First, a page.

“Hurricanes seem to be the only phenomena which are tracked before causing destruction,” writes Abdelrahim, who is now a program manager at NOAA. “Operations with respect to flooding and landslides are for the most part concentrated in the response and recovery phase.” The two interns found that forecasts are rarely used to help decision makers plan for potential flooding or landslides.
They concluded that while the tools would give some benefit to the regionally-focused PADRU, they would be even more effective if they were designed for the individual national societies, where decisions regarding disaster preparedness and response are made. This was an important finding, because it contrasts with the situation that Arame Tall faced in West Africa, where decisions and action plans tend to come from the regional offices rather than the individual societies.
“This is why it is so important for the IRI to have expertise and good collaborators in the place in which we work,” says Walter Baethgen, who heads the IRI’s regional program for Latin America and the Caribbean. “The institutional arrangements and their needs for climate information are quite different among the regions where we work, and even very different among countries within the same region.”
Abdelrahim and Braman provided recommendations (see box) and an action plan for how the IRI and CATHALAC could tailor climate tools to better satisfy the Red Cross’s needs, as well as how the Red Cross might best adopt these tools and benefit from their use. The students also worked with CATHALAC on a work plan to provide the Red Cross with high-resolution 48-hour flood forecasts and the ability to anticipate the timing and location of landslides using NASA satellite information.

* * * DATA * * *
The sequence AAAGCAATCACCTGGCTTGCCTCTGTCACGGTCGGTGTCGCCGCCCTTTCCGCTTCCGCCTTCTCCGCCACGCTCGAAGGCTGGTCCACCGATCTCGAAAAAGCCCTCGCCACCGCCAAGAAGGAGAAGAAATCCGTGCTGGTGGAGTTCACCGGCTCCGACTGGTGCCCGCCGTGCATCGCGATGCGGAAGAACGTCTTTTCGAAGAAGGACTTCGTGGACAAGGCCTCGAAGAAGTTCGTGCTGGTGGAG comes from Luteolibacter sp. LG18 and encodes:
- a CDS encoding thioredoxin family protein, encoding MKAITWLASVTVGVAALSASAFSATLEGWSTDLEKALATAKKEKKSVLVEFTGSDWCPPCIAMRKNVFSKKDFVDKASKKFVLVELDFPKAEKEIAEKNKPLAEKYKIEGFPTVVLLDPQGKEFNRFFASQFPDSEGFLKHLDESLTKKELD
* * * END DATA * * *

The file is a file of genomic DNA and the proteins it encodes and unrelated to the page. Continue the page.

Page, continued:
Climate/Weather Tool Checklist for Disaster Prevention Ideally, a staff member would know within seconds of reading a map or advisory whether the information contained therein is cause for concern. Specific recommendations include:
“A potential next step would be to overlay spatial displays of forecasts with demographic information related to vulnerability and community features, such as hospitals and roads,” writes Braman, who is now working as a technical advisor to the Red Cross Climate Centre.
“These three interns basically parachuted into unfamiliar territory and had to navigate through complex network of organizations, with very limited resources and guidance,” says Suarez. “What they were able to accomplish in just a little over two months is astounding. It’s remarkable how little climate information was being used before they arrived, and how that has changed because of their efforts.”
Inspired by the successes of Tall, Braman and Abdelrahim, the IRI, IFRC and Columbia University are currently trying to find ways to continue to incorporate a humanitarian dimension of student work into the Climate and Society masters program.